As a libertarian, I have an uneasy feeling about this proposed legislation — which would require private businesses to do what the police aren’t allowed to do:

City councilman Darrell Clarke says it?s happening all too frequently. Panhandlers at gas stations, he says, intimidate drivers into letting them pump the gas for a handout:
“As soon as you get out of your car, go pay for your gas, you?re accosted by individuals insisting that they pump your gas, sometimes actually opening up your gas tank and putting the pump in while you?re paying for your gas. I think that is ridiculous.”
So Clarke has introduced a bill aimed at stopping this. It would place the responsibility on gas station owners to keep panhandlers away from the pumps or the owners themselves would faces fines up to $100 per incident.

I absolutely hate being panhandled, so my sympathies are with the people being asked for money. But having been a small business owner myself, I can tell you what a hassle it is to get the police to do anything about street derelicts who “hang out.” For the most part, they really can’t arrest them unless they break laws. And few cities have laws against panhandling. Those that do usually have “time, place and manner laws” like this one which was proposed in Atlanta.
But the street derelicts are a favorite cause (fodder, really) of professional activists who yell and scream about the “rights” of the “homeless” to do precisely such things as hassle people for money. This is deemed their First Amendment right. (And I could easily envision an activist construing a pushy attempt to grab a gas pump as “an attempt to find work.”)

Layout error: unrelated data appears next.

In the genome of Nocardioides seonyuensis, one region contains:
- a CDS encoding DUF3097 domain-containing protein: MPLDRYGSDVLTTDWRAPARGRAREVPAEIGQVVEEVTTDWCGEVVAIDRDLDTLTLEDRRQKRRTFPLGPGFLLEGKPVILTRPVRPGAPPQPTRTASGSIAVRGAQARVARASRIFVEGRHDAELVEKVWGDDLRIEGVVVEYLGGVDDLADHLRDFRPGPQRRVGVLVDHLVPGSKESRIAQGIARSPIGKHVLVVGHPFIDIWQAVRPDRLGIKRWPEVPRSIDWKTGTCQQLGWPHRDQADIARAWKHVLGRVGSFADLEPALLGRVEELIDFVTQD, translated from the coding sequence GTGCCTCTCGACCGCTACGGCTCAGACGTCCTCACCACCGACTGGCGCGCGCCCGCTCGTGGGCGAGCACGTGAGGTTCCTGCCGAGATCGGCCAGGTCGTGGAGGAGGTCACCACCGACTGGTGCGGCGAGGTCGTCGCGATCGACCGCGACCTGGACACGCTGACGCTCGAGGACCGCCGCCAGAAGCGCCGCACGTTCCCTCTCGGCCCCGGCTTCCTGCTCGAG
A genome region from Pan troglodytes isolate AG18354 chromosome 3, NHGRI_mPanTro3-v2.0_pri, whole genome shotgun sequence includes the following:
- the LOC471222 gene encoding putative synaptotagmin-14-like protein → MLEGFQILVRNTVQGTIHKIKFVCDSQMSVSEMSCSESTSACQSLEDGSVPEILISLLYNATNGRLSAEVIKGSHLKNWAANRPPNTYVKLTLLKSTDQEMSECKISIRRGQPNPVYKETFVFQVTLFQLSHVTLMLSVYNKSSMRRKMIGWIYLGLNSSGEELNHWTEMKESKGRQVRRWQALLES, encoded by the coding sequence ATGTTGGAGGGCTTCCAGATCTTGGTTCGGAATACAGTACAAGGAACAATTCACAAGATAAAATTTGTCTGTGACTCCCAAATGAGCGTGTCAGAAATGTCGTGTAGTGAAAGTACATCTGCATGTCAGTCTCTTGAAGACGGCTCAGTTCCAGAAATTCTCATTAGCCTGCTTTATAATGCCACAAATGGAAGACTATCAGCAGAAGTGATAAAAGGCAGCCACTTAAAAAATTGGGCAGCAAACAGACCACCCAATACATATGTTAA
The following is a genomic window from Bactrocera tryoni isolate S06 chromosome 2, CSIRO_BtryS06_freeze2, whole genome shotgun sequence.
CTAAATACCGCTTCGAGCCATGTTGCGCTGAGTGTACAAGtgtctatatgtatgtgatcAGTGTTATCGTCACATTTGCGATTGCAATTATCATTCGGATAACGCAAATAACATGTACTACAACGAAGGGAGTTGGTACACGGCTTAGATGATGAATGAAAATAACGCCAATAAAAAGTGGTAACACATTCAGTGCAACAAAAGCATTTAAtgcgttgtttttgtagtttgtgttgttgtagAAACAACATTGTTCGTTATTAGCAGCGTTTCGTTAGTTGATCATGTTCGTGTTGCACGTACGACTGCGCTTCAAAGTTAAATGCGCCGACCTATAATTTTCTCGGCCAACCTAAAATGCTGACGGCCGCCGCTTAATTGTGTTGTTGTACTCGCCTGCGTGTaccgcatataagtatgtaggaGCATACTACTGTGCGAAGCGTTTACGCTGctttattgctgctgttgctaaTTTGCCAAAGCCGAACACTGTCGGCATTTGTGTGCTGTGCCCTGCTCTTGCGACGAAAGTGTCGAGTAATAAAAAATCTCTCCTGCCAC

Philadelphia has a 10 year plan to end homelessness, and even boasts a “homelessness Czar.” According to Philadelphia’s Project H.O.M.E. (which I just called on the phone) panhandling is not illegal in Philadelphia, and that organization generally opposes proposed legislation that would “target homeless people.”
But I am not at all sure this is a homelessness issue. Hassling people at gas pumps strikes me as an opportunistic way of shaking people down, but I see no reason why it would necessarily be linked to homelessness. Many people assume that people who ask for money are marginal types, and they equate this with homelessness, but I recall a study years ago in Berkeley found that a surprisingly large number of panhandlers actually lived at fixed, identifiable addresses, that many paid rent, and some made plenty of money panhandling.
While I do think gas station owners should police their stations, I’m wondering whether the market approach might not be the best solution. If customers learn that a given station is plagued by itinerant “gas pumpers,” they’d be well advised to find another station. What strikes me as a bit unfair is the idea of fining person A for the conduct of person B — without, apparently even the conduct of person B being illegal.
I mean, if it is to be a crime to allow panhandling at your business, shouldn’t the panhandling also be illegal?